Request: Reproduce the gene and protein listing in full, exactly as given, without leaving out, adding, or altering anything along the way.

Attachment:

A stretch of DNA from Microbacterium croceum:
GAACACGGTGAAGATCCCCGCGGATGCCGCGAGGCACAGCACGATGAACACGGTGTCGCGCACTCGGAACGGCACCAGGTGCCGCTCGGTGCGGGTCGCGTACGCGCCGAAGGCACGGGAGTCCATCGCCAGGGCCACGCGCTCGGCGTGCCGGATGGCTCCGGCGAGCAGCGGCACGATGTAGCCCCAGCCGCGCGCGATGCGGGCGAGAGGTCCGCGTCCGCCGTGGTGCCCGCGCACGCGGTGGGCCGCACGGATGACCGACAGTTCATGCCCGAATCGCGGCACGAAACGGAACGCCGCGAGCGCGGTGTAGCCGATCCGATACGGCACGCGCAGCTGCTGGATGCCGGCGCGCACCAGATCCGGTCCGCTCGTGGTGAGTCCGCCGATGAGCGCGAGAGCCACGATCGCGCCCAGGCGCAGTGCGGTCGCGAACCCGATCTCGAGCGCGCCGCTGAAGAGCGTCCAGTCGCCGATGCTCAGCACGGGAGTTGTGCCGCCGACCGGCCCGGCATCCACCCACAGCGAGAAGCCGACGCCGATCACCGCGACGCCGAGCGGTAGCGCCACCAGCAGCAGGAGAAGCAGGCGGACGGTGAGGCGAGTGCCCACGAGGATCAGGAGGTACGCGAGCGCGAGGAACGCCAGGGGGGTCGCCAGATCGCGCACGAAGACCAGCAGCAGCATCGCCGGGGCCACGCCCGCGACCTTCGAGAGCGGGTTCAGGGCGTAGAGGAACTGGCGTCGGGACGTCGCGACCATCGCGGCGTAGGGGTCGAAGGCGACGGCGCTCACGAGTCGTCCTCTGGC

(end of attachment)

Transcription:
A stretch of DNA from Microbacterium croceum:
GAACACGGTGAAGATCCCCGCGGATGCCGCGAGGCACAGCACGATGAACACGGTGTCGCGCACTCGGAACGGCACCAGGTGCCGCTCGGTGCGGGTCGCGTACGCGCCGAAGGCACGGGAGTCCATCGCCAGGGCCACGCGCTCGGCGTGCCGGATGGCTCCGGCGAGCAGCGGCACGATGTAGCCCCAGCCGCGCGCGATGCGGGCGAGAGGTCCGCGTCCGCCGTGGTGCCCGCGCACGCGGTGGGCCGCACGGATGACCGACAGTTCATGCCCGAATCGCGGCACGAAACGGAACGCCGCGAGCGCGGTGTAGCCGATCCGATACGGCACGCGCAGCTGCTGGATGCCGGCGCGCACCAGATCCGGTCCGCTCGTGGTGAGTCCGCCGATGAGCGCGAGAGCCACGATCGCGCCCAGGCGCAGTGCGGTCGCGAACCCGATCTCGAGCGCGCCGCTGAAGAGCGTCCAGTCGCCGATGCTCAGCACGGGAGTTGTGCCGCCGACCGGCCCGGCATCCACCCACAGCGAGAAGCCGACGCCGATCACCGCGACGCCGAGCGGTAGCGCCACCAGCAGCAGGAGAAGCAGGCGGACGGTGAGGCGAGTGCCCACGAGGATCAGGAGGTACGCGAGCGCGAGGAACGCCAGGGGGGTCGCCAGATCGCGCACGAAGACCAGCAGCAGCATCGCCGGGGCCACGCCCGCGACCTTCGAGAGCGGGTTCAGGGCGTAGAGGAACTGGCGTCGGGACGTCGCGACCATCGCGGCGTAGGGGTCGAAGGCGACGGCGCTCACGAGTCGTCCTCTGGC